To learn what it’s like for a civilization to die, read today’s detailed (if belated) New York Times account of Romel Hawal, 48, the last Christian man in a formerly Christian town in Anbar Province, Iraq. According to the Times:
Mr. Hawal said that his life had become culturally identical to those of his neighbors. At his construction materials shop he hangs a sign that says Allahu Akbar, or God is great, and the customers know him as Abu Yousif (father of Yousif) the Christian. The family prays at home, he said, but the rituals are incomplete without a priest. The hardest part, he said, is raising his son here. ‘Whenever I look at him my heart breaks,’ Mr. Hawal said. ‘He is my closest friend. I just want him to live a normal life where he can practice the Christian traditions.’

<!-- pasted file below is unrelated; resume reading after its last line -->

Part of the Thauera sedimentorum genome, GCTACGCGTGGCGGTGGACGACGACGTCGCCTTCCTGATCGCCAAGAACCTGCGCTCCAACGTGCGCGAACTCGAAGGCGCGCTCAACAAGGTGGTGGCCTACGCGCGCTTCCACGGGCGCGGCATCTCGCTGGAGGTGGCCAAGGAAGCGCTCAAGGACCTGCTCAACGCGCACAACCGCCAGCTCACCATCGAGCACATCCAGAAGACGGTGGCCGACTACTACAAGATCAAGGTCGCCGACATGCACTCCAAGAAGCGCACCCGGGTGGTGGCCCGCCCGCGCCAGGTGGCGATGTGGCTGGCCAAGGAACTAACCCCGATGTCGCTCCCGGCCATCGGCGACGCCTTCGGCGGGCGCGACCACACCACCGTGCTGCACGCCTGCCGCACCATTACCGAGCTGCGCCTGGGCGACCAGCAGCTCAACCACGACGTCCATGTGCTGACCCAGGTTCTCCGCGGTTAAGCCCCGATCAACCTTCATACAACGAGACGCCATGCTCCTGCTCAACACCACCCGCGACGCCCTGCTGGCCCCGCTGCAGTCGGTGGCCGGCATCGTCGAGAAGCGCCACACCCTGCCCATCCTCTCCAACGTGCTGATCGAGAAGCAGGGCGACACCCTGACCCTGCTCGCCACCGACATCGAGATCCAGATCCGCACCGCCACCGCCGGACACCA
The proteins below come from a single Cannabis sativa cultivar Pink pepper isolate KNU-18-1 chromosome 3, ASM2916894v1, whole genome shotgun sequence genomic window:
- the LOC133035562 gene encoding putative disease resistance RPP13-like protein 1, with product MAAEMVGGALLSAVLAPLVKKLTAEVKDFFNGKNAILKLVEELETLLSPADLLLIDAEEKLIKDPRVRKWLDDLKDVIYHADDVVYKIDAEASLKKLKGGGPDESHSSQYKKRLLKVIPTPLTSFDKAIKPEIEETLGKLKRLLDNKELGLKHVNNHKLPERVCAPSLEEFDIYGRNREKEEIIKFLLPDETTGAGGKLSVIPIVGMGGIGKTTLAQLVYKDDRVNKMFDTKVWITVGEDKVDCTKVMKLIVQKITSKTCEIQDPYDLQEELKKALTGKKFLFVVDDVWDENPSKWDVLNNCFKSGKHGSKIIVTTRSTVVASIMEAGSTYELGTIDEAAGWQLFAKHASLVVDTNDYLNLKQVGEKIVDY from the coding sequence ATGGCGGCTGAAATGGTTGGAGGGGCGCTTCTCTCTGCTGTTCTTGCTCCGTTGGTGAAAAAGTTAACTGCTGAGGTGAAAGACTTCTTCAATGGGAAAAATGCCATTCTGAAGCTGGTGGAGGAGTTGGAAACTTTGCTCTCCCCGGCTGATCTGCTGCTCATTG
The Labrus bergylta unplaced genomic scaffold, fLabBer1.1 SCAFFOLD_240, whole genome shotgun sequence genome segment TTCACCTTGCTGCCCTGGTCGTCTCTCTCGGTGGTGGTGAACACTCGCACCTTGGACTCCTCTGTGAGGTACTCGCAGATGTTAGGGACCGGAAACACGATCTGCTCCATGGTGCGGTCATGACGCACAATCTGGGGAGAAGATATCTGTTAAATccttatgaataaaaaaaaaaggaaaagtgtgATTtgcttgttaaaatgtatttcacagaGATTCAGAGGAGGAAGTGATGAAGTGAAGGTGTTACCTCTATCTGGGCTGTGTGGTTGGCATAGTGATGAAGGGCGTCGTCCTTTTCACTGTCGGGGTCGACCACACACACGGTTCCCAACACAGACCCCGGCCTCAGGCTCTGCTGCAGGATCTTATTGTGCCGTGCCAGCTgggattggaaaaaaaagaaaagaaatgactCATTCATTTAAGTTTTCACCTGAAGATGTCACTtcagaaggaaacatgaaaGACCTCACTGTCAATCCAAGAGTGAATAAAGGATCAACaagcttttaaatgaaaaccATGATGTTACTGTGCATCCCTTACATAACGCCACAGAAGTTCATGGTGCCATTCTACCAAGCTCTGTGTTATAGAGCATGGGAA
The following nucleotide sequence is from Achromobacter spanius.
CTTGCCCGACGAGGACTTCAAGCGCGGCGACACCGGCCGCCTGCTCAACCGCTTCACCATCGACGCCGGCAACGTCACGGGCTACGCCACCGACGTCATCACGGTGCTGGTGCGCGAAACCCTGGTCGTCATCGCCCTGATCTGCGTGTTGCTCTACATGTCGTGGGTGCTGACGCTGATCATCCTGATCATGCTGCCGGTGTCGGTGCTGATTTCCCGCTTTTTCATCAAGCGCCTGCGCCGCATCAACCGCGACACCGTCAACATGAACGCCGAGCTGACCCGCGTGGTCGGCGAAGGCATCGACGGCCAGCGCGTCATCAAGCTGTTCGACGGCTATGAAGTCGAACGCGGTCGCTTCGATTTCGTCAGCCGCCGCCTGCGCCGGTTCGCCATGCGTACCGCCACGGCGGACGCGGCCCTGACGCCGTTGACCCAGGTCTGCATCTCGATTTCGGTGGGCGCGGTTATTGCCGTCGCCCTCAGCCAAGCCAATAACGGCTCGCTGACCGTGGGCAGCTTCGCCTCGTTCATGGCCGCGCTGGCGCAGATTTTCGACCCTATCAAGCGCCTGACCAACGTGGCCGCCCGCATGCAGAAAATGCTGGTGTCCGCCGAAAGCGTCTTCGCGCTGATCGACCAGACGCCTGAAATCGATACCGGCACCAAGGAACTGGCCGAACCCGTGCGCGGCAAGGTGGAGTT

French president Nicolas Sarkozy has described what is happening to Christians in the Middle East as “religious cleansing,” and several European foreign ministers are now debating foreign policy measures to counter it.
Meanwhile, President Obama and Secretary Clinton continue to treat each church bombing and murder in Iraq and Egypt as an isolated event by lone extremists, and offer only their condolences with each new atrocity.
— Nina Shea is director of the Hudson Institute’s Center for Religious Freedom.